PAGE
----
Jonathan Huggins: Computation, Statistics, and Real-World Problems
Jonathan Huggins joined BU in 2020 after a Postdoctoral Research Fellowship at Harvard’s Department of Bioinformatics. During the past few years, he has been busy researching, giving talks, writing papers, and, of course, teaching! A Data Science Faculty Fellow, he participates in various collaborative efforts which go beyond his reaching and research agendas. Recently, he also co-created Massachusetts COVID Vaccination Help, which helped secure thousands of COVID vaccine appointments for people across the state.
His research focuses on the development of robust, reliable machine learning and AI methods that are scalable to real-world problems, big datasets and complex models. He aims to create algorithms with trustworthy accuracy guarantees.
Hear what he has to say about his background and current work below.
Tell us about your current position at Boston University.
I’m an Assistant Professor in the Department of Mathematics & Statistics. So, I teach undergraduate and graduate classes, and do research, including publishing papers and advising graduate students on their research.
Can you talk about your current research? Is there a specific problem you are working on right now?
My research centers on the development of fast, trustworthy machine learning and AI methods that balance the need for computational efficiency and the desire for statistical optimality with the inherent imperfections that come from real-world problems, large datasets, and complex models. I’m particularly interested in generalizations of Bayesian inference that provide correct uncertainty quantification when the usual assumptions required to use Bayesian methods do not hold. An interesting theme in my recent work is that good computational and statistical properties often go together rather than being in competition. For example, in a preprint that will be appearing soon, we’ve shown that using an algorithm called stochastic gradient Langevin dynamics (SGLD) can lead to more statistically robust uncertainty quantification. SGLD was originally proposed as a fast heuristic to draw approximate samples from the usual Bayesian posterior. Most work on SGLD has tried to show that it can provide a good approximation (perhaps after tweaking the algorithm). But in practice SGLD doesn’t approximate the posterior well – and that’s OK! Because by leveraging the “stochastic gradient” part of the algorithm – which is what makes SGLD fast – we can also get statistical robustness.
What motivated you to pursue the field you work in?
I’ve been broadly interested in AI and machine learning since I was a kid. I was lucky enough to work with a MIT graduate student doing robotics research one summer when I was in high school. It was a wonderful experience that got me interested in doing research and in academia. But I also learned I didn’t want to deal with actual robots – they are such a pain! After that I did an internship where I worked on natural language processing. That’s where I got introduced to probabilistic machine learning and I’ve never looked back.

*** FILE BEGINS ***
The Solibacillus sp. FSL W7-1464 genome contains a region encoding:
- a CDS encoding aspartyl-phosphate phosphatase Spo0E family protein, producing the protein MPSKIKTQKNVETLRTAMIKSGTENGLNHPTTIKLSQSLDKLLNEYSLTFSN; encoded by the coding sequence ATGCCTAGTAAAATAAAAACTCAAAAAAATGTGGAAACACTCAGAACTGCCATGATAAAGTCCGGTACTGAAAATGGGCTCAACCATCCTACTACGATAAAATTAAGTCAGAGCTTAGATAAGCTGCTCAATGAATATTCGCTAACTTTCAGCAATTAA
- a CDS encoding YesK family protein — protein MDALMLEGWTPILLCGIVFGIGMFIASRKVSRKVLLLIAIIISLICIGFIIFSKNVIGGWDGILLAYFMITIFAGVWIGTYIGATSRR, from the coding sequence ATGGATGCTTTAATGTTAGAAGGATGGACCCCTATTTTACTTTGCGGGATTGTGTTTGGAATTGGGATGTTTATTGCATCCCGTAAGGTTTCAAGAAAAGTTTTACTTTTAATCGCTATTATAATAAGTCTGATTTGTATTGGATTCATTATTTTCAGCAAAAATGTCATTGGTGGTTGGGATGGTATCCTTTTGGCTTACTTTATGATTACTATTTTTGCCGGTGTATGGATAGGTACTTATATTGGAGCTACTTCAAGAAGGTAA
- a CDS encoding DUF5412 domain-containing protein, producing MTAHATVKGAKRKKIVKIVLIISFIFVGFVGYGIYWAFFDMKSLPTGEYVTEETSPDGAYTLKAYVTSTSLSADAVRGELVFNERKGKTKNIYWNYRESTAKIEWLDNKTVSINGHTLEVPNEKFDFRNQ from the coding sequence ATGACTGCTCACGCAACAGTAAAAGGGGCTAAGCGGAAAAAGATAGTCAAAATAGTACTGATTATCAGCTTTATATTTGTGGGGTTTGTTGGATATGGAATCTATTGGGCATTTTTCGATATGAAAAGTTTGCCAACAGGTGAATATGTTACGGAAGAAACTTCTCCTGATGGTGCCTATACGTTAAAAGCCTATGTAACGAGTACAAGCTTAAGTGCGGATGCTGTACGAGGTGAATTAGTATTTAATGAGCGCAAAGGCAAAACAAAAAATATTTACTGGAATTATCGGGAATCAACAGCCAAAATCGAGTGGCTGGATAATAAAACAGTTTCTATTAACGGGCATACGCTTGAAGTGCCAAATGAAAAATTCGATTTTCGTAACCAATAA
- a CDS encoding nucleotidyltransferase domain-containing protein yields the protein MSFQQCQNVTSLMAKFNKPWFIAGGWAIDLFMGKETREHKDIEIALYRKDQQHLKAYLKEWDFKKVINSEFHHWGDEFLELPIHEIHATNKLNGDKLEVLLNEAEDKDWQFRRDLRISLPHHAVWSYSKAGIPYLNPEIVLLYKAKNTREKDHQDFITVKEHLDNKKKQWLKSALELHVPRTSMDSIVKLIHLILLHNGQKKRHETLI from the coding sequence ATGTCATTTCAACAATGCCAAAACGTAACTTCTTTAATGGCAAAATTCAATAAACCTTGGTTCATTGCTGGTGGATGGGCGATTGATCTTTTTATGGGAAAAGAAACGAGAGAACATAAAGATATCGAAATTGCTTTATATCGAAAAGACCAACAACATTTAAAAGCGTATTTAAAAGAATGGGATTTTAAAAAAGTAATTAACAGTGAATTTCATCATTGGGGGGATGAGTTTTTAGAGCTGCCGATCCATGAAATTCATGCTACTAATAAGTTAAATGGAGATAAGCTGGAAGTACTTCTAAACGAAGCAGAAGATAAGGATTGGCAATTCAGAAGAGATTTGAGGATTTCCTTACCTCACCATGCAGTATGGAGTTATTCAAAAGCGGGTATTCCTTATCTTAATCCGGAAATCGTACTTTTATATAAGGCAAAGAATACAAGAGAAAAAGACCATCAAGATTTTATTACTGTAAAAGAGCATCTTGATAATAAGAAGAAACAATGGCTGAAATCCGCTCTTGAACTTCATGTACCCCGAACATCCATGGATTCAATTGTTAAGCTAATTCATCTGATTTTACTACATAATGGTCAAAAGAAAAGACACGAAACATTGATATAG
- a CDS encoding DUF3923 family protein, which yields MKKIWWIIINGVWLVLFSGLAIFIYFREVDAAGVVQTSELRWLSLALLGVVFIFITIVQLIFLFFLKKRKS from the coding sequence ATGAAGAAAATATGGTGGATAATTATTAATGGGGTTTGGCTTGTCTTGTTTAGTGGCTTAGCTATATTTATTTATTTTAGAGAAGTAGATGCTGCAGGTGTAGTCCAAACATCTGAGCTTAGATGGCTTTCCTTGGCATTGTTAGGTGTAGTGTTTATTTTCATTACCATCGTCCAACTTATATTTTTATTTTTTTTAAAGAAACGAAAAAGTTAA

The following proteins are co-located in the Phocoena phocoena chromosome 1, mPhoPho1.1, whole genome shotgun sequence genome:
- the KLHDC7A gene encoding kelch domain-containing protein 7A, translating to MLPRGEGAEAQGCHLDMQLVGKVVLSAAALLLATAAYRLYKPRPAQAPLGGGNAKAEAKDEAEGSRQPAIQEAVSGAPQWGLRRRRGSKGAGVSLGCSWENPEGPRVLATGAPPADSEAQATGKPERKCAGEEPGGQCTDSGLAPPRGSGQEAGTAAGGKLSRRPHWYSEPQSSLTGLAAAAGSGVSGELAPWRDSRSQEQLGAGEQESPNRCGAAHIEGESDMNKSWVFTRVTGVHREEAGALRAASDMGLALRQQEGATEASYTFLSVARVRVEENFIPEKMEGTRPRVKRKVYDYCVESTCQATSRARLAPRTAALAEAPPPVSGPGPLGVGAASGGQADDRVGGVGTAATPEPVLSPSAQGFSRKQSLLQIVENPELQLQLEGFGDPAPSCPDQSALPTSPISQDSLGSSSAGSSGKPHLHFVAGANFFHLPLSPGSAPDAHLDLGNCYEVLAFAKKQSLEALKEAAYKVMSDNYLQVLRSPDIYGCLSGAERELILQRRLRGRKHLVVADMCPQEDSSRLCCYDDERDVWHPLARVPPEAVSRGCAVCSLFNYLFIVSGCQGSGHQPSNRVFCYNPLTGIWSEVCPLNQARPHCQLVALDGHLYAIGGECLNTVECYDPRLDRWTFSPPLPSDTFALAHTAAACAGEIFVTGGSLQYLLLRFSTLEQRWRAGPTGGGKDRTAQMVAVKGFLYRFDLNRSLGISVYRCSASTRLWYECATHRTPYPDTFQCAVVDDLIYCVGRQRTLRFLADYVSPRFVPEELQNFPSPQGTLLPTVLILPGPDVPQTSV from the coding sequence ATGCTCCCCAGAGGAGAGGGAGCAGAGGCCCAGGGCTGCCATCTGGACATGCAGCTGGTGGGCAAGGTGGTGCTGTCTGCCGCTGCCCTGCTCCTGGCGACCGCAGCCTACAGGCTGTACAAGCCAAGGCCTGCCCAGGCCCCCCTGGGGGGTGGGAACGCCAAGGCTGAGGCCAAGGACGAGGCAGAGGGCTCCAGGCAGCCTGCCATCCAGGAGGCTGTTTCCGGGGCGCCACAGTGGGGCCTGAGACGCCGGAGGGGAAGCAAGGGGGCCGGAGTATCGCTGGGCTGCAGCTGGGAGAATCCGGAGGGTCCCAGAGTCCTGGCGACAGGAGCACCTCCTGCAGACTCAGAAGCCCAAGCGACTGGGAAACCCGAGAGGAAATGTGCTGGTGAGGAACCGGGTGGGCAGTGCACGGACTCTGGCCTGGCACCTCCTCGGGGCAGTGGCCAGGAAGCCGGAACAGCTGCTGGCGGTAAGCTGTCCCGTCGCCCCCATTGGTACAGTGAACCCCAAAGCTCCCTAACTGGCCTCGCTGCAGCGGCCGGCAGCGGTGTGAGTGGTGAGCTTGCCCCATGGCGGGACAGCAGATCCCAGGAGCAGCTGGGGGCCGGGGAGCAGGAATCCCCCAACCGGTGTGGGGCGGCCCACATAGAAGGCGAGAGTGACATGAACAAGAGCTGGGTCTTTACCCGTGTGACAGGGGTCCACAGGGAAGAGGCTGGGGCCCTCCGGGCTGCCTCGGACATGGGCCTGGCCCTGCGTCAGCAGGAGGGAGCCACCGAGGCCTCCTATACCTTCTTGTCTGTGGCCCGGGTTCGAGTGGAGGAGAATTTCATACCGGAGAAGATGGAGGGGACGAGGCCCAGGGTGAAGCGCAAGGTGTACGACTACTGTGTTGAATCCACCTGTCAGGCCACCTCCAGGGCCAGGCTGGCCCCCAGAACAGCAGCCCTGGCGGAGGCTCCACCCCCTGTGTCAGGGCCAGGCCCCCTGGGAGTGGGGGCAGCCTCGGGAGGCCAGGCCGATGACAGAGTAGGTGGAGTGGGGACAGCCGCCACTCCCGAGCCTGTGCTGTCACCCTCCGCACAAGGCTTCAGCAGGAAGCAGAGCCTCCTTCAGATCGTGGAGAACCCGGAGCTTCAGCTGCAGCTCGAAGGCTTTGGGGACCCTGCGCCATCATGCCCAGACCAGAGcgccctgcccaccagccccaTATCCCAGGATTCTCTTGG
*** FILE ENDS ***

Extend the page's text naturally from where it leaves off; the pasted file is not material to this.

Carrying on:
How were you introduced to data science?
My internship working on natural language processing was my first introduction to what we now might call data science.
How do you implement data science into your work?
My research is really about developing new methods and theories for data science. My applied data science work is focused on methods to enable more effective scientific discovery from high-throughput and multi-modal genomic data, with a focus on cancer genomics.
How do you incorporate computer science into the courses you teach?
Data science is all about bringing many disciplines together for the successful analysis of data. The two disciplines I work at the intersection of are computer science and statistics, so I always try to incorporate both into the courses I teach. It’s not enough to just learn about data science methods and the theory behind them. You also need to be able to implement them efficiently, and that’s what computer science is all about. For example, in Spring 2022 I’ll teach a seminar course tentatively titled “From Stochastic Processes to Algorithms and Back.” As the name suggests, it’s a computer science course and a math & statistics course. Students will learn to use tools from probability theory and statistics to design and analyze algorithms, then implement those algorithms to confirm they perform as expected on real data.
What is a goal you hope to accomplish by the end of the upcoming academic year?
I hope to have helped all of the graduate students I advise successfully publish their first papers.
What is your role in CDS? Is there anything you are looking forward to within the role, moving forward?
I’m a Founding Member of CDS, which means I do the usual roles of a department faculty member like attend faculty meetings, vote on proposals, and advise graduate students. In addition, I’ve become involved in helping to develop CDS’s new academic program. This summer I worked with a small group of CDS faculty to design some of the core undergraduate courses for the CDS major. And, going forward, I will be a member of the Academic Policy Committee for CDS, which will provide oversight of the quality of the academic programs in CDS and suggest changes to programs as needed. I’m very excited about this new role and the unique opportunity it offers to help to shape the many exciting and innovative academic programs CDS is developing.